Mar 022023
 March 2, 2023  Posted by  Breaches, Featured News, Govt, Healthcare, Laws, U.S.

Lesley Fair writes:

In the hierarchy of confidential data, health information ranks right up there. And in the hierarchy of health information, details about a person’s mental health may be among the most confidential. But according to the FTC, that’s not how online counseling service BetterHelp viewed it. The FTC says the company repeatedly pushed people to take an Intake Questionnaire and hand over sensitive health information through unavoidable prompts. And it promised to keep that information private through statements like: “Rest assured – any information provided in this questionnaire will stay private between you and your counselor.” But from the FTC’s perspective, a truthful statement would have been “Rest assured – we plan to share your information with major advertising platforms, including Facebook, Snapchat, Criteo, and Pinterest.” A proposed FTC settlement with BetterHelp includes $7.8 million for partial refunds for BetterHelp customers and conveys an unmistakable message about just how seriously the FTC takes this kind of betrayal of trust.

BetterHelp offers online counseling services through that name and through specialized versions for particular audiences – for example, Pride Counseling for members of the LGBTQ community, Faithful Counseling for people of the Christian faith, Terappeuta for Spanish-speaking clients, and Teen Counseling for teenagers who enroll with parental permission.

Since BetterHelp was founded, more than two million people have signed up, entrusting the company with their personal information, much of it related to the status of their health – and their mental health. For example, the company’s Intake Questionnaire asked people to disclose if they’re “experiencing overwhelming sadness, grief, or depression,” if they’re having thoughts they “would be better off dead or hurting [themselves] in some way,” if they’re taking medication, and if they’ve been in therapy before.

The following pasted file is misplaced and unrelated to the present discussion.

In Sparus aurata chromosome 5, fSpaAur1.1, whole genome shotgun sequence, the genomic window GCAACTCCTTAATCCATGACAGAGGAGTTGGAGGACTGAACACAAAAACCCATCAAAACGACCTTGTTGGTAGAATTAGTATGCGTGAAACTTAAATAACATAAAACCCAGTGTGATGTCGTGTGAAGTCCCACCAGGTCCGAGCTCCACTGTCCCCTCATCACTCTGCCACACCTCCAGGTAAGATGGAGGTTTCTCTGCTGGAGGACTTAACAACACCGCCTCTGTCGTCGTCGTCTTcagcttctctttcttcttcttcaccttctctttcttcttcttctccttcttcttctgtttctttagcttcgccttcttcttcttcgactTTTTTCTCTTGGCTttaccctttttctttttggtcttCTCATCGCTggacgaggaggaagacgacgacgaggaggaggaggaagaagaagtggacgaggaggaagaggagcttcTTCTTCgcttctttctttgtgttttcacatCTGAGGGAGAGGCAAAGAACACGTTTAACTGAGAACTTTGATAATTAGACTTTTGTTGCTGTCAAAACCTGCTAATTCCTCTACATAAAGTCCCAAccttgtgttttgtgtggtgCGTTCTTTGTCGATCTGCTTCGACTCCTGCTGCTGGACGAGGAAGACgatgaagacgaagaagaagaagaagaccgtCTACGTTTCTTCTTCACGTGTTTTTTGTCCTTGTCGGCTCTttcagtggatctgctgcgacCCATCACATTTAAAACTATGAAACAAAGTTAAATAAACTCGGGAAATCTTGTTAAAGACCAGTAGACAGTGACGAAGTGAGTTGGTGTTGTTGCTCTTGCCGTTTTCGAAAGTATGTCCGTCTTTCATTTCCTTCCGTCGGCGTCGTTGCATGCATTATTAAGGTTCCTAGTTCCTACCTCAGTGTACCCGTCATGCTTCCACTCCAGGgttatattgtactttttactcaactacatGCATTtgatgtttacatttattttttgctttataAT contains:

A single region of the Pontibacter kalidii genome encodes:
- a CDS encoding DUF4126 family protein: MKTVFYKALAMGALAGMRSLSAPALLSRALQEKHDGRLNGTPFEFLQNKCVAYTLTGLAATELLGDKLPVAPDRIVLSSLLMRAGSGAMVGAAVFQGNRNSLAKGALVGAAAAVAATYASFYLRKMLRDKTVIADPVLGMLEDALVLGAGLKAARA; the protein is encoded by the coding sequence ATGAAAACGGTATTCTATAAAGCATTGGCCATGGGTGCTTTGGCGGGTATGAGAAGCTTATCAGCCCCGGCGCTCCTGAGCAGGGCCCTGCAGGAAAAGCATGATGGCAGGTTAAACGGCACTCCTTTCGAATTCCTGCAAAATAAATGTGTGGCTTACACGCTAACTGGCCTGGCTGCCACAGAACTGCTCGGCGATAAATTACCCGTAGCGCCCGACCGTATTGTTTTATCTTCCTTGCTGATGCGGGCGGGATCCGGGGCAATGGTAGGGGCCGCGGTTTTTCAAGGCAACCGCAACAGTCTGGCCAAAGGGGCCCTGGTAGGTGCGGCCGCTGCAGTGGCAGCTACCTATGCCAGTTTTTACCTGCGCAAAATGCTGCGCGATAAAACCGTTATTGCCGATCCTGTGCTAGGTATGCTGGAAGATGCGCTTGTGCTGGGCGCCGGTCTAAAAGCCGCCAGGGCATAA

Reassurances that medication information will be kept private and that email will not be shared. Images were included in the FTC's complaint.To assuage concerns about revealing personal information online or through an app, BetterHelp made a variety of confidentiality promises to consumers. Visitors to the site were told at the outset that the company collected “general and anonymous background information about you and the issues you’d like to deal with in online therapy” so the person can be matched “with the most suitable therapist.” Although the exact wording changed over time, the company assured people that aside from a few narrow uses related to providing online counseling services, their private information would remain private. In addition, for more than three years, BetterHelp told people thinking about signing up for Faithful Counseling, Pride Counseling, or Teen Counseling that their email addresses would be “kept strictly private” and “never shared, sold or disclosed to anyone.”

Despite those promises, the FTC says BetterHelp used a wide variety of tactics to share the health information of over 7 million consumers with platforms like Facebook, Snapchat, Criteo, and Pinterest for the purpose of advertising. You’ll want to read the complaint for details, but here are just a few examples. In 2017, BetterHelp allegedly uploaded the email addresses of all current and former clients to Facebook – nearly 2 million in total – to target them with ads to refer their Facebook friends to BetterHelp for mental health services. During another period, the FTC says BetterHelp disclosed to Facebook for advertising purposes the previous therapy of 1.5 million people who visited or used BetterHelp’s site. The source of that information: their responses to the intake question “Have you been in counseling or therapy before?”

But that’s not all. According to the complaint, BetterHelp broke its privacy promises by disclosing to Snapchat the IP and email addresses of approximately 5.6 million former visitors to target them with BetterHelp ads.

Read more at the FTC.

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